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A review of the FT Future of Retail event by Financial Times

FT Future of Retail Conference, 20 Sep, 2018

  • Knightsbridge, London, United Kingdom
  • Styleintelligence verdict (of 5 possible):

The third instalment of the FT Future of Retail conference attracted an excellent lineup of presenters and a super audience for a day at Jumeirah Tower, Cadogan Place, Knightsbridge.

Speakers included Doug Gurr from Amazon UK. Despite Mr Gurr talking for about 15 minutes but not saying a lot, there were quite a few ears focused on the content. Could it have been a scare-tactic by Amazon to present at the event? We will never know.

Doug Gurr on stage talking about digitization and how it helps rural areas in the UK.

We spoke to the Amazon Fashion Marketplace team but did not get anywhere as can be expected from Amazon people. However, we learned that Amazon Fashion [STIQ's Amazon Fashion report] experience the same problems with returns in Germany as does all other online retailers [STIQ's Returns report].

Klaas Mantel from Shell (whom by the way is a very good presenter) talked about their vision for the forecourt store which is currently contributing $6bn revenue to Shell's coffers. Klaas showed a number of interesting stats of how they see the forecourt staying relevant in the future where there are electric vehicles which may not need topping up as often as a petrol or diesel vehicle. Shell's aim is to generate 50% from non-fuel products in the longer term and data is a large part of this:

  • Shell branded forecourts globally: 44,000
  • Forecourts producing data: 6,000
  • Countries active in: 22
  • Annual transactions: 10bn

Tommy Hilfiger's Global CEO, Daniel Grieder, spoke about the brand's view of the store of the future (Regent Street, London) which include RFID, magic mirrors and other paraphernalia.

Daniel Grieder presenting Tommy Hilfiger's "store of the future" and 2020+ vision.

Ross Bailey of AppearHere spoke about new retail models. An interesting anecdote was's move into pop-up retail as a marketing piece.

We also spoke to Ocado about their future plans and their focus remains firmly in Europe and North America. One of the issues is the possibility of the system being copied by the many competent robotics suppliers in the far east. [See our Goods to Person Robotics report].

Marcia Kilgore, founder of FitFlop, Soaper Duper, Bliss Spa, Soap & Glory talked about her latest venture, Beauty Pie (which sounds suspiciously similar to PewDiePie, the well known YouTuber) and how she sees the world.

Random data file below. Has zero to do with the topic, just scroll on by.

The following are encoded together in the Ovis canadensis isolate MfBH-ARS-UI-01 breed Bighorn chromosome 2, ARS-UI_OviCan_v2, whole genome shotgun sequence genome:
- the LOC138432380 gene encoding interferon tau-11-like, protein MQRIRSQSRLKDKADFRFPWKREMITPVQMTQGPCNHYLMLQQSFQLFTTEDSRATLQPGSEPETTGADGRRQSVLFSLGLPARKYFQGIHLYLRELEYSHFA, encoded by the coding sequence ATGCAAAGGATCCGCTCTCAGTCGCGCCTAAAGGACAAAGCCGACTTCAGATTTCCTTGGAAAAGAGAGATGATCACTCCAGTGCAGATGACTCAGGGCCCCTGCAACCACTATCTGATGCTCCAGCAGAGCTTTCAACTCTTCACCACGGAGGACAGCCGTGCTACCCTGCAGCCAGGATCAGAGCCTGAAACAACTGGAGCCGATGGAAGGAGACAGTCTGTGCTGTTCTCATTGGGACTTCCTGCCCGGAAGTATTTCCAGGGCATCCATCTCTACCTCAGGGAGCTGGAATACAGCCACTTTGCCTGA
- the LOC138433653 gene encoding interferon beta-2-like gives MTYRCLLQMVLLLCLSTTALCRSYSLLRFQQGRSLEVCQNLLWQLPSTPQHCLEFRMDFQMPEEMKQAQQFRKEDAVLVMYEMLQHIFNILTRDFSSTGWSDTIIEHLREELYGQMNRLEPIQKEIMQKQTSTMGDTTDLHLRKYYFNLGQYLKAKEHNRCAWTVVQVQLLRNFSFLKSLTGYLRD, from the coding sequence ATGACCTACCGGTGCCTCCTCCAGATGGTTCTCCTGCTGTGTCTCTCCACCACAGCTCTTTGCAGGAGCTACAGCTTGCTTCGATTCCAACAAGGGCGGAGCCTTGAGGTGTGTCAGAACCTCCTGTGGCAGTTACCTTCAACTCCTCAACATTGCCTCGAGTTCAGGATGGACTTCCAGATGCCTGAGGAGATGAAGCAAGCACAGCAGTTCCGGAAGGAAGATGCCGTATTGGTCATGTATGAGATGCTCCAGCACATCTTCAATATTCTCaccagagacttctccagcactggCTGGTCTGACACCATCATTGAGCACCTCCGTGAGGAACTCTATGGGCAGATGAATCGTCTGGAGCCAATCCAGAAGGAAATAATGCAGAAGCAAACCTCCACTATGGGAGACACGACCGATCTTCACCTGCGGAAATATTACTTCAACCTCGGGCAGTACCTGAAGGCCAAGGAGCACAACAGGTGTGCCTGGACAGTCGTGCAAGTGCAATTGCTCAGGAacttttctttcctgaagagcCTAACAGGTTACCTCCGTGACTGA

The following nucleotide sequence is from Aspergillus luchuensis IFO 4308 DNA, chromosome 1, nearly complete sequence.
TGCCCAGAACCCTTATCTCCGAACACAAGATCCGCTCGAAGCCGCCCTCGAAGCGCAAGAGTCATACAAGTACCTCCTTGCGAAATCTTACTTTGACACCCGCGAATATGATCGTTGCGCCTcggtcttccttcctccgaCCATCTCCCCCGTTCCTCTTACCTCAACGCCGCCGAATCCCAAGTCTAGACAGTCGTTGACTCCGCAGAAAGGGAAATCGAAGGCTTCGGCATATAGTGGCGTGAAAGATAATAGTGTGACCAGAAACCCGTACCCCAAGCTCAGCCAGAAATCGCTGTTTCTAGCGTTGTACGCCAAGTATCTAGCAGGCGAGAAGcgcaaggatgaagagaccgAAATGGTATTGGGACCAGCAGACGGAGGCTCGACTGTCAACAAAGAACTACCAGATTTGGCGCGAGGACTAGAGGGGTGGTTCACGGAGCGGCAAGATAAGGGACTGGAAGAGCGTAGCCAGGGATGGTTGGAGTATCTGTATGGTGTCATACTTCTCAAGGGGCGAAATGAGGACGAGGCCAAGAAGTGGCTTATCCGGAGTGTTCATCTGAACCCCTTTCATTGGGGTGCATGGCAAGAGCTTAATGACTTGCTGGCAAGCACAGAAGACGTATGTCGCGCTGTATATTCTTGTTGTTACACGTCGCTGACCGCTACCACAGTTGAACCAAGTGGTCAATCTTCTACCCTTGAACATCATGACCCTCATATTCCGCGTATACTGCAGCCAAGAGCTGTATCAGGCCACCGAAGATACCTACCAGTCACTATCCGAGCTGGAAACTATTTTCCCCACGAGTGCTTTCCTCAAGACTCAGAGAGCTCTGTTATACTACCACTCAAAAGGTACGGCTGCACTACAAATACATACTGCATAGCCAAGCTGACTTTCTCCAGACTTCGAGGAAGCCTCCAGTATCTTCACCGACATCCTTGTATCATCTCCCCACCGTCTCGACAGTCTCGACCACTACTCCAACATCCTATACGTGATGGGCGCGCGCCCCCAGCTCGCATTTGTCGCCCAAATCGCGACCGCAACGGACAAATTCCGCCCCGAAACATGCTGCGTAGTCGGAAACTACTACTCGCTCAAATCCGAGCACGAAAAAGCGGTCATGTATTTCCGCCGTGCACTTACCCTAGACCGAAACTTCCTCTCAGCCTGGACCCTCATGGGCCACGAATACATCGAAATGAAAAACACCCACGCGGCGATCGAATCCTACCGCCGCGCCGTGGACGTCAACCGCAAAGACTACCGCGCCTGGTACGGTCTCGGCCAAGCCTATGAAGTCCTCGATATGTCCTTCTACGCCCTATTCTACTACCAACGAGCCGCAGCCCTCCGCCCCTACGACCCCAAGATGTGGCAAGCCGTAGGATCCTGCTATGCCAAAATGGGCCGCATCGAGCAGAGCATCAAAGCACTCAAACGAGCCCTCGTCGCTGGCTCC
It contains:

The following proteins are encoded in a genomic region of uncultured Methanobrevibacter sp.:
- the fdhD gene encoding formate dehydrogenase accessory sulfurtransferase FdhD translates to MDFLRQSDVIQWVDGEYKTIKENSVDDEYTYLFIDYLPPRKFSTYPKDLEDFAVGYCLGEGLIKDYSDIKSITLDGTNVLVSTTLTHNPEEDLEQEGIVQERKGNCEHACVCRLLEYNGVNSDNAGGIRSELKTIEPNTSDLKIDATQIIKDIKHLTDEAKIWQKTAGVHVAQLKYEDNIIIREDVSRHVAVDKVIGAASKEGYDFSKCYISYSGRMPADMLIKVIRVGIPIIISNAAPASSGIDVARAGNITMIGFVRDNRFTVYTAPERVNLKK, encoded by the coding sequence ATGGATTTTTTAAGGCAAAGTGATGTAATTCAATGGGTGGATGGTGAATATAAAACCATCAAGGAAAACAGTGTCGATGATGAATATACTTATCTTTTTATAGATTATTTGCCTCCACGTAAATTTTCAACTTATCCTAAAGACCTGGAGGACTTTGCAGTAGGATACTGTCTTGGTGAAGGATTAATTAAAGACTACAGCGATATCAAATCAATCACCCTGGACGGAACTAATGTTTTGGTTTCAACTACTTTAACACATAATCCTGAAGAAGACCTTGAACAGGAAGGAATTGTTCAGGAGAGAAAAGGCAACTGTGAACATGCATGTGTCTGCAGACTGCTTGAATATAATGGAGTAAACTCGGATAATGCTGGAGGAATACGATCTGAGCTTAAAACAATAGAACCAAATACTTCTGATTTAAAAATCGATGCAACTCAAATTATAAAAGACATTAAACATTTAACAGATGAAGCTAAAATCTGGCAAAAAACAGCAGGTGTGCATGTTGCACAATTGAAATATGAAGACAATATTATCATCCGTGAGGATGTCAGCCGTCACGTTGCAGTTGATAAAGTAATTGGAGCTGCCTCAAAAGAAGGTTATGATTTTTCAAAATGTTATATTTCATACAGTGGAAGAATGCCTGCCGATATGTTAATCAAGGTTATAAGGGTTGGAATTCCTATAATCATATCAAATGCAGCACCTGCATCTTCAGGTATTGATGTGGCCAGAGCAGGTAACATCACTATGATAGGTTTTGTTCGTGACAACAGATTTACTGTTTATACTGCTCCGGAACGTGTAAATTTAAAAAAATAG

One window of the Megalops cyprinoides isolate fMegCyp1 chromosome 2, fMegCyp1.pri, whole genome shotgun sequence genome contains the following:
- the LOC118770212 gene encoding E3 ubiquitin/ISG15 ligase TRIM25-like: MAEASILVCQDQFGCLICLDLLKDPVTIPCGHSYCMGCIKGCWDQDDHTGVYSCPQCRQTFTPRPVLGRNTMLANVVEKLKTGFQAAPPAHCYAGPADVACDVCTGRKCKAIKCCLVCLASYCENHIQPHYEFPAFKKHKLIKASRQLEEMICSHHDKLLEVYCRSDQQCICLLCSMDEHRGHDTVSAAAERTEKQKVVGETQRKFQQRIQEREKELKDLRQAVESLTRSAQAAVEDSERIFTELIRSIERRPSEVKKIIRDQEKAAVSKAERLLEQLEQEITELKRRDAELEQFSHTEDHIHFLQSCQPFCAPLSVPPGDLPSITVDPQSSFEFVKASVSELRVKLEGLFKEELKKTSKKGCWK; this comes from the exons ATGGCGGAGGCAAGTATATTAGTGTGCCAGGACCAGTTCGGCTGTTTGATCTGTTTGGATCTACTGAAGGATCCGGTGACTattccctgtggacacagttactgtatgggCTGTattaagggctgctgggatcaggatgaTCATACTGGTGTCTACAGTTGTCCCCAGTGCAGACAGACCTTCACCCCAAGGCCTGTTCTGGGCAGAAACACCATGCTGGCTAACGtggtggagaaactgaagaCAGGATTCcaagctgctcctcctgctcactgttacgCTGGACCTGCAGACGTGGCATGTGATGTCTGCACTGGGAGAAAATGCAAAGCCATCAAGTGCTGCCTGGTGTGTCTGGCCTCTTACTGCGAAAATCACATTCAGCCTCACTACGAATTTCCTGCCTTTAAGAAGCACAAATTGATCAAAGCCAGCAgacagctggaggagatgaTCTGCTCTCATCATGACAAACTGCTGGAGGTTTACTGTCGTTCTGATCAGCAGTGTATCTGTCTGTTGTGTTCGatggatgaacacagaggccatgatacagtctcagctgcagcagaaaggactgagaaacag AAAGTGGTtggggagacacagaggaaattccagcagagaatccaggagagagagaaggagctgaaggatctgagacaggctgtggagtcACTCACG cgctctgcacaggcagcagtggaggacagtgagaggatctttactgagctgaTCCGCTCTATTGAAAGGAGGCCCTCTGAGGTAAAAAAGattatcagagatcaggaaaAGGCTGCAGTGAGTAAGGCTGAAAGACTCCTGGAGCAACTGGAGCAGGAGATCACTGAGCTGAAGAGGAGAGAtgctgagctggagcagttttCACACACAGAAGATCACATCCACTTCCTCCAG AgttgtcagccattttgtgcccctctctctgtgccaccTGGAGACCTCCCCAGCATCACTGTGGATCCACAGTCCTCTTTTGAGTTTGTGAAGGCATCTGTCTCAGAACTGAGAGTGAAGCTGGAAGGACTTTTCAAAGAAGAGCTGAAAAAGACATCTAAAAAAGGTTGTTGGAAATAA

"Disruptors are just people doing things better for customers. That's it.", Marcia Kilgore, FT Future of Retail Conference, 2018

While Marcia has a lot of experience in the cosmetics industry and a few successful businesses, one may wonder if Beauty Pie is going to fare as well. The main question being if cosmetics actually work (such as infinity masks, etc) versus marketing spend (branding). Beauty Pie charge a subscription fee which allow its customers access to the best factories supplying the top cosmetic brands. Ok, but will manufacturers be using the same ingredients?

Dan Warne of Deliveroo was also scheduled to talk about their great company and its growth under the heading the non-retail perspective. However, with Uber's romancing the company it was perhaps too much to stand up at a conference when your company might be sold for $$$'s.

Mike Coupe, CEO of J. Sainsbury's, opened the conference and gave his view on what the market looks like these days and some insights to the current consolidation. No singing unfortunately... He was followed (after two more sessions) by Andrew Higginson, Chairman of Morrisons who was happy to be the third largest grocery retailer in the UK and talked about some of the transformation under his watch since his appointment in October 2014. Both very interesting guys with awesome insights. Mr Higginson focused on Morrison's manufacturing base and its wholesale piece while Mr Coupe made a few references to China as the place to look at when it comes to where retailing will be in the future.

Oracle's Innovation Strategy Director, Antony Welfare came up on the stage to talk to normal people about blockchain but probably made parts of the audience more confused - nothing new for blockchain presentations. I secretely wish someone would produce a super-simple case study for blockchain so operational and strategy people can understand the relevance and ask relevant questions.

Antony Welfare presented 16 use cases for retail and supply chain... none which made sense, but it looked good!

Q: if Blockchain is so good, what if one person or company in the chain does not have access to the software/enabling technology? What if two or more people conspire to add frauduent information from the start of the chain?

We also managed to have a conversation with Waleed Ayoub CTO at Rubikloud, an AI solution with a current focus on the retail vertical. The strapline is that retailers can make better decisions once they have all the data neatly presented to them. At the moment the company offer a back-end SupplyChain and a front-end user journey product.


Our verdict:

All in all, the FT Future of Retail Conference is one of the better quality conferences we have visited. As with most conferences you do not get to hear much new things you haven't heard before from the speakers, but the sheer quality of C-level attendees which only a company such as the FT can attract more than make up for any lack of news on stage.

Images taken by the author. May be subject to copyright.


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